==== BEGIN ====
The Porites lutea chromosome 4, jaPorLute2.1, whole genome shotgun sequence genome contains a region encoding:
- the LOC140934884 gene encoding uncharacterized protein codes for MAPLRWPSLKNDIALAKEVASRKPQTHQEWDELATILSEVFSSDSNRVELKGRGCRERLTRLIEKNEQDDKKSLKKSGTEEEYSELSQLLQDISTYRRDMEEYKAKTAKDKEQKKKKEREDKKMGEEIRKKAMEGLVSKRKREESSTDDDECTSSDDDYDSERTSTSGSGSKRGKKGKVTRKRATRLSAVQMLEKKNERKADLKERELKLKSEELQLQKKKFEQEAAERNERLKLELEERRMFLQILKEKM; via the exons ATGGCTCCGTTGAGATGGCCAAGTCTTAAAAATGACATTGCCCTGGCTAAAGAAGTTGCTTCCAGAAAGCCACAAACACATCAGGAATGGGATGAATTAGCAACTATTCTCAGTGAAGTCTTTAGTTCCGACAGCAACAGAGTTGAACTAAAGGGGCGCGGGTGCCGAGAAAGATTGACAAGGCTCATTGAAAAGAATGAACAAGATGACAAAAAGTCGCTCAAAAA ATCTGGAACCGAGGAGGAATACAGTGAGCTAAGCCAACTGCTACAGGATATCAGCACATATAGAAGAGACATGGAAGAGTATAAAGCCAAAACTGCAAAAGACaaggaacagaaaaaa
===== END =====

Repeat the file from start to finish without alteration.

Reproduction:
The Porites lutea chromosome 4, jaPorLute2.1, whole genome shotgun sequence genome contains a region encoding:
- the LOC140934884 gene encoding uncharacterized protein codes for MAPLRWPSLKNDIALAKEVASRKPQTHQEWDELATILSEVFSSDSNRVELKGRGCRERLTRLIEKNEQDDKKSLKKSGTEEEYSELSQLLQDISTYRRDMEEYKAKTAKDKEQKKKKEREDKKMGEEIRKKAMEGLVSKRKREESSTDDDECTSSDDDYDSERTSTSGSGSKRGKKGKVTRKRATRLSAVQMLEKKNERKADLKERELKLKSEELQLQKKKFEQEAAERNERLKLELEERRMFLQILKEKM; via the exons ATGGCTCCGTTGAGATGGCCAAGTCTTAAAAATGACATTGCCCTGGCTAAAGAAGTTGCTTCCAGAAAGCCACAAACACATCAGGAATGGGATGAATTAGCAACTATTCTCAGTGAAGTCTTTAGTTCCGACAGCAACAGAGTTGAACTAAAGGGGCGCGGGTGCCGAGAAAGATTGACAAGGCTCATTGAAAAGAATGAACAAGATGACAAAAAGTCGCTCAAAAA ATCTGGAACCGAGGAGGAATACAGTGAGCTAAGCCAACTGCTACAGGATATCAGCACATATAGAAGAGACATGGAAGAGTATAAAGCCAAAACTGCAAAAGACaaggaacagaaaaaa